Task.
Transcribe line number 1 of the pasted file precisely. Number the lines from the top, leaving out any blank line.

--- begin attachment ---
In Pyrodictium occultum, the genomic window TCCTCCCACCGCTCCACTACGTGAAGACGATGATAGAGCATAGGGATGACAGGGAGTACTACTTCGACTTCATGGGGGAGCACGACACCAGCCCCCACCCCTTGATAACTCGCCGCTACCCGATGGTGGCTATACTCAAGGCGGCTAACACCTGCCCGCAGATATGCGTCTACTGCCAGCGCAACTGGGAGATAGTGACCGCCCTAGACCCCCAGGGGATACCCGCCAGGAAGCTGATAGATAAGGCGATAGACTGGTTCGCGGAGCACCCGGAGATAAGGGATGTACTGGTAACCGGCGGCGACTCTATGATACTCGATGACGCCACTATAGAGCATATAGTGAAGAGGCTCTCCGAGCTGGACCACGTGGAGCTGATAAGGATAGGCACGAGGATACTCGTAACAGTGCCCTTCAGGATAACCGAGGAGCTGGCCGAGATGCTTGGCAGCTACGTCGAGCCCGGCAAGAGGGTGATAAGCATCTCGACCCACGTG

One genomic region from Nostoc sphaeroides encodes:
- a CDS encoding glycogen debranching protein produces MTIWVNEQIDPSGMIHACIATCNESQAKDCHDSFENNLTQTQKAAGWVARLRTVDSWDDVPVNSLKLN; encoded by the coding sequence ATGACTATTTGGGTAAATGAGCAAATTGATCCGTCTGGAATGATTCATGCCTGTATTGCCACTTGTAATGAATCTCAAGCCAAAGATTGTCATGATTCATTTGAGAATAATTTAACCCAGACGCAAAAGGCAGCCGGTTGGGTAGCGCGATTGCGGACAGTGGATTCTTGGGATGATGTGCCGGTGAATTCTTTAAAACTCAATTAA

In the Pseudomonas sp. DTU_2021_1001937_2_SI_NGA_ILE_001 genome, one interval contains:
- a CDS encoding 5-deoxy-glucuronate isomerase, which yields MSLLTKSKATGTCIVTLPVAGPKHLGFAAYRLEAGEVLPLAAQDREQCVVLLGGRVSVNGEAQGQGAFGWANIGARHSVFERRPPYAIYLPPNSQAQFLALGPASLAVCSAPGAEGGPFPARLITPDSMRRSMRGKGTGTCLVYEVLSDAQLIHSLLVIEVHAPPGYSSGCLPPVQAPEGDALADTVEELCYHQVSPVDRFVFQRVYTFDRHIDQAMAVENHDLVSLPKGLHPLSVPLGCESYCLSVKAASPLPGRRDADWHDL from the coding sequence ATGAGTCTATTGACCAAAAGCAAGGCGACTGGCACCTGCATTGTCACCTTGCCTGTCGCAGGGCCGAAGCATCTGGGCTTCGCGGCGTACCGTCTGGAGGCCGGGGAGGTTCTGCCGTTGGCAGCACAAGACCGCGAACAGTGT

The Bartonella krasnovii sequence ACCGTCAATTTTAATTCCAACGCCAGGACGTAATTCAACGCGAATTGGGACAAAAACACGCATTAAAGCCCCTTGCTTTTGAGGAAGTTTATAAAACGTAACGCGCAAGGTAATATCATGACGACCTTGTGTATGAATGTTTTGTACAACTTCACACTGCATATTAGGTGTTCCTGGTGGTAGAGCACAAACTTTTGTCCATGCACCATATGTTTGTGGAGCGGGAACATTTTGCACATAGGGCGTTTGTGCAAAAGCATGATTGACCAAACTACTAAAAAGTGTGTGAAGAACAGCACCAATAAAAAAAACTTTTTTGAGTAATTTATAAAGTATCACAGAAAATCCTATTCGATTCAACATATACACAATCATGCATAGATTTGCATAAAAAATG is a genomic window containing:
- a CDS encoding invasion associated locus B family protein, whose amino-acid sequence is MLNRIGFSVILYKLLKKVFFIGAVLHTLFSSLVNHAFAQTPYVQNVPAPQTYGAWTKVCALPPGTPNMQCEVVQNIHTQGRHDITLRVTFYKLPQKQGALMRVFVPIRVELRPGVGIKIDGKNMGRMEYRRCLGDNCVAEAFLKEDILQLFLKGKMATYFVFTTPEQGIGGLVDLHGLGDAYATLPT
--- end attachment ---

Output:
In Pyrodictium occultum, the genomic window TCCTCCCACCGCTCCACTACGTGAAGACGATGATAGAGCATAGGGATGACAGGGAGTACTACTTCGACTTCATGGGGGAGCACGACACCAGCCCCCACCCCTTGATAACTCGCCGCTACCCGATGGTGGCTATACTCAAGGCGGCTAACACCTGCCCGCAGATATGCGTCTACTGCCAGCGCAACTGGGAGATAGTGACCGCCCTAGACCCCCAGGGGATACCCGCCAGGAAGCTGATAGATAAGGCGATAGACTGGTTCGCGGAGCACCCGGAGATAAGGGATGTACTGGTAACCGGCGGCGACTCTATGATACTCGATGACGCCACTATAGAGCATATAGTGAAGAGGCTCTCCGAGCTGGACCACGTGGAGCTGATAAGGATAGGCACGAGGATACTCGTAACAGTGCCCTTCAGGATAACCGAGGAGCTGGCCGAGATGCTTGGCAGCTACGTCGAGCCCGGCAAGAGGGTGATAAGCATCTCGACCCACGTG